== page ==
The 3 Rules of Thumbs for Saying No

1. You Need to Get Out of Your Comfort Zone

Let’s face it. It is hard to say no. Setting boundaries around your time especially you haven’t done it much in the past will feel awkward.

2. You Are the Air Traffic Controller of Your Time

Remember that you are the only one who understands the demands for your time. Think about it, who else knows about all of the demands on your time? No one. Only you are at the center of all of these requests. are the only one that understands what time you really have.

3. Saying ‘No’ Means Saying ‘Yes’ to Something That Matters

When we decide not to do something, it means we can say yes to something else. You have a unique opportunity to decide how you spend your precious time.

6 Ways to Start Saying No

Incorporating that little word ‘no’ into your life can be transformational. Turning some things down will mean you can open doors to what really matters. Here are some essential tips to learn the art of no:

1. Check in With Your Obligation Meter

One of the biggest challenges to saying ‘no’ is a feeling of obligation. Do you feel you have a responsibility to say yes and worry that saying no reflect poorly on you?

Ask yourself whether you truly have the duty to say yes. Check your assumptions or beliefs about whether you carry the responsibility to say yes. Turn it around and instead ask what duty you owe to yourself.

2. Resist the Fear of Missing out (FOMO)

Do you have a fear of missing out (FOMO)? FOMO can follow us around in so many ways. At work, we volunteer our time because we fear we won’t move ahead. In our personal lives, we agree to join the crowd because FOMO even while we ourselves aren’t enjoying the fun.

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Check in with yourself. Are you saying yes because of FOMO or because you really want to say yes? More often than not, running after fear doesn’t make us feel better.

3. Check Your Assumptions About What It Means to Say ‘No’

Do you dread the reaction you will get if you say no? Often, we say ‘yes’ because we worry about how others will respond or the consequences of saying no or because of the consequences. We may be afraid to disappoint others or think we will lose respect from others. We often forget how much we are disappointing ourselves along the way.

Keep in mind that saying ‘no’ can be exactly what is needed to send the right message that you have limited time. In the tips below, you will see how to communicate your no in a gentle and loving way. You might disappoint someone initially but drawing a boundary can bring you the freedom you need so that you can give freely of yourself when you truly want to.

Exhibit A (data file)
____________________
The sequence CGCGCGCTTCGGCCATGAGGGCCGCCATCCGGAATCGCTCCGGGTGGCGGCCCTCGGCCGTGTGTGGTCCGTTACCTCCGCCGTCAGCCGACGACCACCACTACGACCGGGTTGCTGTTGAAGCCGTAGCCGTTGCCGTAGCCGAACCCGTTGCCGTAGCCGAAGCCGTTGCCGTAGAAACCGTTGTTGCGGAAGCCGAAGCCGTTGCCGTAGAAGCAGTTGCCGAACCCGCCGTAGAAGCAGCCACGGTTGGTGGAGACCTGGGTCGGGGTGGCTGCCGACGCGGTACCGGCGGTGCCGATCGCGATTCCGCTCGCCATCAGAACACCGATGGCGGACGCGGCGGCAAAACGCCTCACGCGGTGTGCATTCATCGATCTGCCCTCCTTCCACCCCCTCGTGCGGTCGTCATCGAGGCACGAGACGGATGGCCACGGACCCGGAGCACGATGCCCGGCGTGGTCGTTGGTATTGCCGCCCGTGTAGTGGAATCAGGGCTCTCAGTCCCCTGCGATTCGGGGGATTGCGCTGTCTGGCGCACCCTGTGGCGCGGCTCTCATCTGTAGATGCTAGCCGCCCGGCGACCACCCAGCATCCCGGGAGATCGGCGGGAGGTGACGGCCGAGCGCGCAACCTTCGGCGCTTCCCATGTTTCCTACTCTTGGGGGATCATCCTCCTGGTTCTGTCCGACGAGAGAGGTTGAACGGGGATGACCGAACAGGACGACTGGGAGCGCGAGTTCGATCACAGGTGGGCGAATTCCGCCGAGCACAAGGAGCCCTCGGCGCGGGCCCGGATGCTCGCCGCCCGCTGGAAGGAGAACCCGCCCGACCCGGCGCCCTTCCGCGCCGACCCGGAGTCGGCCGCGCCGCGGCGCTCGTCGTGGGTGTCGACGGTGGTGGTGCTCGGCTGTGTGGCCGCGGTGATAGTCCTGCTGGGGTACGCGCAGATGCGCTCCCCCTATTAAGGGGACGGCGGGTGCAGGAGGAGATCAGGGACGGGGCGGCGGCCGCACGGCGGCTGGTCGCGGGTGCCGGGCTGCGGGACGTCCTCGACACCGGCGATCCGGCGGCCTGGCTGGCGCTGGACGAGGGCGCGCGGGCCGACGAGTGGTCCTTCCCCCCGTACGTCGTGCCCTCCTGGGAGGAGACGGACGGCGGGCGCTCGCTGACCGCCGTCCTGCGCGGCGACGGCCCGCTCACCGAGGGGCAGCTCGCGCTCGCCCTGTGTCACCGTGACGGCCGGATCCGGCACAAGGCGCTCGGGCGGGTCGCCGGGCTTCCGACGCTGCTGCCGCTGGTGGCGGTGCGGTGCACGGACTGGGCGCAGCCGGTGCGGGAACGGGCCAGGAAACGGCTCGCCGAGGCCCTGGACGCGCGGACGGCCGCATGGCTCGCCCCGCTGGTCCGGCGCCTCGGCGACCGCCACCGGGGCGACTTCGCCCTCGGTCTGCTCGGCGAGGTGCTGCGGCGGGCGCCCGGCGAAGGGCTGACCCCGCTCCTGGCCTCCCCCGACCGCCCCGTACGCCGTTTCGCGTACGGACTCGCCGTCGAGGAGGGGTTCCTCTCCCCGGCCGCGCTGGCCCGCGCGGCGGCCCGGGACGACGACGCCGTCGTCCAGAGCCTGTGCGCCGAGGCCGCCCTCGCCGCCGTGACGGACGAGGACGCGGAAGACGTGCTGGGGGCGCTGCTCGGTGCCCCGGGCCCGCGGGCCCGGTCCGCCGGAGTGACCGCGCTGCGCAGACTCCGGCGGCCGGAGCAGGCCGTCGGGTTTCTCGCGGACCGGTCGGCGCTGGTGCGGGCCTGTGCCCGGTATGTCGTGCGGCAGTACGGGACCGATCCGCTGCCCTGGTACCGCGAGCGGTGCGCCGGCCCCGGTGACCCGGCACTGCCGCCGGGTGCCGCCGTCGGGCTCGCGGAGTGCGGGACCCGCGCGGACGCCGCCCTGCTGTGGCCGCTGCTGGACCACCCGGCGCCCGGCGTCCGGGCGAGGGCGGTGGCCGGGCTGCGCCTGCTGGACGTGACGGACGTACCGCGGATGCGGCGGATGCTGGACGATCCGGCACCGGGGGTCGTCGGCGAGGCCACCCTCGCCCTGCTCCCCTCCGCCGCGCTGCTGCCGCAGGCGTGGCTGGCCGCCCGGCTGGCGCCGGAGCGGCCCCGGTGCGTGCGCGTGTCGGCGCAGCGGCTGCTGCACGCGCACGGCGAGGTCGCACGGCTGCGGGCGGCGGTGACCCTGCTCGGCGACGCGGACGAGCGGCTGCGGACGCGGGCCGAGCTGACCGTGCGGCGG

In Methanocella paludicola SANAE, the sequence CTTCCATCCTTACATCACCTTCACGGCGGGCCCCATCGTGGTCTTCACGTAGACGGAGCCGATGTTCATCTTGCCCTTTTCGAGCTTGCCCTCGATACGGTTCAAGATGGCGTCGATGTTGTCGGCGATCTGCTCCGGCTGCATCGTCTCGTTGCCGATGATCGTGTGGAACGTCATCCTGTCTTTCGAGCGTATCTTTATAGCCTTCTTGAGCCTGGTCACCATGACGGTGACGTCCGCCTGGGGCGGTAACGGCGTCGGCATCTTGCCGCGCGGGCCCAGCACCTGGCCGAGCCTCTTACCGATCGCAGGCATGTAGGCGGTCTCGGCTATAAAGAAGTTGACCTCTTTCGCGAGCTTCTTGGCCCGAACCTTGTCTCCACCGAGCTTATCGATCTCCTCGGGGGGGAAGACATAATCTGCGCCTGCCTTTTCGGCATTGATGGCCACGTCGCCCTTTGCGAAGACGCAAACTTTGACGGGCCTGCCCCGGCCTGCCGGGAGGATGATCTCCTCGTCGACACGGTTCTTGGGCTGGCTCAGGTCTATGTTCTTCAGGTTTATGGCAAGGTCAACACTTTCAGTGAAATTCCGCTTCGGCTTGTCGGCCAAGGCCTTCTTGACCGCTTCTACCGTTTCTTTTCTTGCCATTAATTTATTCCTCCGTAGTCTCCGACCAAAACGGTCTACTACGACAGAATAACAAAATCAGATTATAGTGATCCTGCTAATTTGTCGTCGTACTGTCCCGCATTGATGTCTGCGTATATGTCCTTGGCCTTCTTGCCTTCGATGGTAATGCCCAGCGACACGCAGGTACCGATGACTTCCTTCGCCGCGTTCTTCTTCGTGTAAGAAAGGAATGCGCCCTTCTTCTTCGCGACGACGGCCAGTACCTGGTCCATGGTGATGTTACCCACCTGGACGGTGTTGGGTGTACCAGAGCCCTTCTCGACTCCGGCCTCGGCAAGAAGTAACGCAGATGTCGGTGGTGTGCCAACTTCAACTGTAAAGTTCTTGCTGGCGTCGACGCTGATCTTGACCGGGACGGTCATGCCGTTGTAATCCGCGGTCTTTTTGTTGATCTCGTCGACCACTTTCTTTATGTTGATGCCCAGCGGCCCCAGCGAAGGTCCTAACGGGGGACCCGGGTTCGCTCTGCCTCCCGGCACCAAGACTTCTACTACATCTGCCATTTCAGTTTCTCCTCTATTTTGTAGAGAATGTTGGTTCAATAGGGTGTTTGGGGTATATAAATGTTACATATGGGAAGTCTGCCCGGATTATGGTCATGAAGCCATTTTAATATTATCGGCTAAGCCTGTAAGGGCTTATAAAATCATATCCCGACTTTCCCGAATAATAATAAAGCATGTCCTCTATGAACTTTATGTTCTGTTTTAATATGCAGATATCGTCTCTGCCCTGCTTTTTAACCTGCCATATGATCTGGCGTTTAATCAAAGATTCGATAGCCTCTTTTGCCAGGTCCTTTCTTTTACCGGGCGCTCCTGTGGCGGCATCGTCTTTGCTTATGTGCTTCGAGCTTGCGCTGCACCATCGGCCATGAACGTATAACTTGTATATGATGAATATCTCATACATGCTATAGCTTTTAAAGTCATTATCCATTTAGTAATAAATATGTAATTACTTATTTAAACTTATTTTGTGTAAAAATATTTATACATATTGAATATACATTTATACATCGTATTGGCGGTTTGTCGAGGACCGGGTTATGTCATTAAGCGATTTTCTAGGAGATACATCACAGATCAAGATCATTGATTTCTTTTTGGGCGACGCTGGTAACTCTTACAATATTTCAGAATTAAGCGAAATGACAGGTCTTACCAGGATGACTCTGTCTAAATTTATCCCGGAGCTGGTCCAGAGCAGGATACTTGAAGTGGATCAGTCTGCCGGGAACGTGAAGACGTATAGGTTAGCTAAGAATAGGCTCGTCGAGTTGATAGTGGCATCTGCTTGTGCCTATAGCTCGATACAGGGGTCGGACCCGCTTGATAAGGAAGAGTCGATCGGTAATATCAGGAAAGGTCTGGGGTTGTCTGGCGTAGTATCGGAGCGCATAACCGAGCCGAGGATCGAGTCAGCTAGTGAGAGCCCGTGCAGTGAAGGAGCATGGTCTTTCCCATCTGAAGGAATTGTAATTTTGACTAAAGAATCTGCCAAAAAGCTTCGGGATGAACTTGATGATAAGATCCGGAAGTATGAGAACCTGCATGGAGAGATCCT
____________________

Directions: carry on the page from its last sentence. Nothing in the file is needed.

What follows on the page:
4. When the Request Comes In, Sit on It

Sometimes, when we are in the moment, we instinctively agree. The request might make sense at first. Or we typically have said yes to this request in the past.

Give yourself a little time to reflect on whether you really have the time, or can do the task properly. You may decide the best option is to say ‘no.’ There is no harm in giving yourself the time to decide.

5. Communicate Your ‘No’ with Transparency and Kindness

When you are ready to tell someone no, communicate your decision clearly. The message can be open and honest to ensure the recipient that your reasons have to do with your limited time.

Resist the temptation not to respond or communicate all. But do not feel obligated to provide a lengthy account about why you are saying no.

A clear communication with a short explanation is all that is needed. I have found it useful to tell people that I have many demands and need to be careful with how I allocate my time. I will sometimes say I really appreciate that they came to me and for them to check in again if the opportunity arises another time.

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6. Consider How to Use a Modified ‘No’

If you are under pressure to say yes but want to say no, you may want to consider downgrading a “yes” to a “yes but…” giving you an opportunity to condition your agreement to what works best for you.

Sometimes, the condition can be to do the task but not in the time frame that was originally requested. Or perhaps you can do part of what has been asked.

Final Thoughts

Beginning right now, you can change how you respond to requests for your time. When the request comes in, take yourself off autopilot where you might normally say yes.

Use the request as a fresh request to draw a healthy boundary around your time. Pay particular attention to when you place certain demands on yourself. If you are the one placing the demand on yourself, try to evaluate the demand as if it were coming from somewhere else.

Try it now. Say no to a friend who continues to take advantage of your goodwill. Or, draw the line with a workaholic colleague and tell them you will complete the project but not by working all weekend. Or, tell someone in your family you can’t loan them money again because they never paid you back the last time. You’ll find yourself much happier.

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Featured photo credit: Chris Ainsworth via unsplash.com